MTN Group shares fell slightly on Monday after reports emerged that it was facing further claims in a US court that it paid protection money to terrorist groups in Afghanistan.
Media reports began emerging on Saturday that the telecommunications group is facing new allegations of aiding the Taliban and al-Queda in the war-torn Middle Eastern country, where MTN operates a mobile network.
MTN shares dipped by more than 4.6% in intraday trading on Monday morning as investors absorbed the news, but they later regained some composure. As at 1.32pm in Johannesburg, they were trading just 0.8% lower at R57.76 apiece.
The new allegations build on a lawsuit filed against MTN last December, in which it’s alleged the group paid protection money to the Taliban in Afghanistan, endangering the lives of US servicemen and women.
The suit was filed in a Washington, DC court on 27 December 2019 on behalf of American service members and civilians, and their families, who were killed or wounded in the troubled Middle Eastern country between 2009 and 2017.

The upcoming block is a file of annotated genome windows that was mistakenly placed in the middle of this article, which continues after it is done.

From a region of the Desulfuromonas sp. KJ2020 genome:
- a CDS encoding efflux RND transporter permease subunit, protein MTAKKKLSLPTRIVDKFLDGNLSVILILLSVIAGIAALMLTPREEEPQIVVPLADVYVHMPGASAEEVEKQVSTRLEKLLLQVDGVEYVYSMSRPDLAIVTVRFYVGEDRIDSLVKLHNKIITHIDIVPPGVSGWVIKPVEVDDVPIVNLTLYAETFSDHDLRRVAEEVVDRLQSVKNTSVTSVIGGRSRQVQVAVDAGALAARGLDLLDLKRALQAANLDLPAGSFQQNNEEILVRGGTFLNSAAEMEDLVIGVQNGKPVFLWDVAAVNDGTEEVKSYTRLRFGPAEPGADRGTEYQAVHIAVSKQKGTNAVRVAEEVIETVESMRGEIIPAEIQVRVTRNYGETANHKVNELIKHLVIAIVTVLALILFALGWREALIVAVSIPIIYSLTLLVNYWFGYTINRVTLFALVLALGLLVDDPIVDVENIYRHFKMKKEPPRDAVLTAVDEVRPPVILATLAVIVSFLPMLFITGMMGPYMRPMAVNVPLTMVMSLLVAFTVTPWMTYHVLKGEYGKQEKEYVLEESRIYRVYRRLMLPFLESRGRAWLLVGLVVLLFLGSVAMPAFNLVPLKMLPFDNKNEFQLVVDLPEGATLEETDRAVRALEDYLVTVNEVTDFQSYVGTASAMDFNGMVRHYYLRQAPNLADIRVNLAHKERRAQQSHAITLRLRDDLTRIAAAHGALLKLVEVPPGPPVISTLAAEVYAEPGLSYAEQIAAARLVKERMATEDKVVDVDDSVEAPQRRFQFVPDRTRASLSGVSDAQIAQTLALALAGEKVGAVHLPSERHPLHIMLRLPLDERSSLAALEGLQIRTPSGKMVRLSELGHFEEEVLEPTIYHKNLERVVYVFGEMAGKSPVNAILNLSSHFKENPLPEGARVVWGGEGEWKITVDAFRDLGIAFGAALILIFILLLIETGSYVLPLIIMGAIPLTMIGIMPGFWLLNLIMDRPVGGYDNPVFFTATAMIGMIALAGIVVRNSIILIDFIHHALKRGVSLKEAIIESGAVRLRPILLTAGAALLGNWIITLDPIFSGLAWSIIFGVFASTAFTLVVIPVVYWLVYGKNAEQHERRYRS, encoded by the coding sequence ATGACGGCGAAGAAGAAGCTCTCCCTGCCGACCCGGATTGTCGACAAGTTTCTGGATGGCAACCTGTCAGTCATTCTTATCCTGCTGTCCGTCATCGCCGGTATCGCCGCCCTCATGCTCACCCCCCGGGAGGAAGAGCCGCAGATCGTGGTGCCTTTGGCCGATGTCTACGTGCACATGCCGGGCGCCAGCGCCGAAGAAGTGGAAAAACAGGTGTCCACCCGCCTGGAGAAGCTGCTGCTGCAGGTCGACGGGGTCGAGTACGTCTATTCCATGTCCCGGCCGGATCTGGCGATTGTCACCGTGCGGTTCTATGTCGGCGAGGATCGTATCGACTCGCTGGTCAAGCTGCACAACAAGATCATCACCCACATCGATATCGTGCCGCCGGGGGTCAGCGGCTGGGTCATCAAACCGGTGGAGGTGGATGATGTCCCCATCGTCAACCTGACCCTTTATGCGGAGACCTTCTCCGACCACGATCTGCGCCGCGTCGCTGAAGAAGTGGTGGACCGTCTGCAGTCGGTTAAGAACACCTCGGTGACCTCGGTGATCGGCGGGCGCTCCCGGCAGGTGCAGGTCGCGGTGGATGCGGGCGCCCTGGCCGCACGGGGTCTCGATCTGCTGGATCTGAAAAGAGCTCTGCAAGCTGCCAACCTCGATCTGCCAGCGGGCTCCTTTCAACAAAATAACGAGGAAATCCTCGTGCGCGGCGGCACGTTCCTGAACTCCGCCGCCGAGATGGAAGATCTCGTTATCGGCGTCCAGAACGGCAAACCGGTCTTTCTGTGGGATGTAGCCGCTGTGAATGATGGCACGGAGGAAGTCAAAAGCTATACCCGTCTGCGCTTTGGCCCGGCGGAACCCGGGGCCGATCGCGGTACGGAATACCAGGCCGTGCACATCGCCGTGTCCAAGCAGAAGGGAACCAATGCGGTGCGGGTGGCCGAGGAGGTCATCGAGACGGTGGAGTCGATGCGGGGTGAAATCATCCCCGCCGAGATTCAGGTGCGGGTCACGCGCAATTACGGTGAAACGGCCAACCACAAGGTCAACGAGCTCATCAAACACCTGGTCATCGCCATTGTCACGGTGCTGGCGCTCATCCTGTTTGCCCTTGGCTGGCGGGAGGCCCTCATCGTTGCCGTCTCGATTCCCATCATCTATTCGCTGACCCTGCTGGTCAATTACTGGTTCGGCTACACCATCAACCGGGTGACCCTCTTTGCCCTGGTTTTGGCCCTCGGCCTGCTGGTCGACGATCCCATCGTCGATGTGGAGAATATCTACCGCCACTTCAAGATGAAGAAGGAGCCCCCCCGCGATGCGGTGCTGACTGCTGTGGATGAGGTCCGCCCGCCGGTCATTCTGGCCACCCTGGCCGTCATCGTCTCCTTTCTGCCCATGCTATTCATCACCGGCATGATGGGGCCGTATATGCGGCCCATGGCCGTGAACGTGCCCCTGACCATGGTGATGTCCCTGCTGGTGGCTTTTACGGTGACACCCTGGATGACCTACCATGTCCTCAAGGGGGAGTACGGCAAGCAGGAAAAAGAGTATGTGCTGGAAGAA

The complaint alleged that several Western businesses supported the Taliban by making payments to ensure the protection of their infrastructure — in MTN’s case, its cellphone towers. The Taliban is an Islamic fundamentalist group waging a religious war, of jihad, in Afghanistan.
IOL reported that the new, amended complaint was filed on Friday by Washington-based law firms. The amended complaint alleges that MTN violated the US Anti-Terrorism Act by paying protection money of more than US$100-million to al-Qaeda and the Taliban so its cellular towers would not be destroyed.
In April, MTN filed a motion to dismiss the matter in the US court. It said at the time that the case shouldn’t be allowed to proceed because the court lacked jurisdiction over MTN and because the complaint did not allege any conduct by MTN that would have violated the Anti-Terrorism Act.
“Put simply, the plaintiffs have sued the wrong defendants in the wrong court based on insufficient allegations,” it said then.
MTN Group CEO Rob Shuter said at the weekend of the expanded court challenge: “We are reviewing the new material in consultation with our legal advisers but remain of the view that we conduct our business in a responsible and compliant manner in all our territories.” — (c) 2020 NewsCentral Media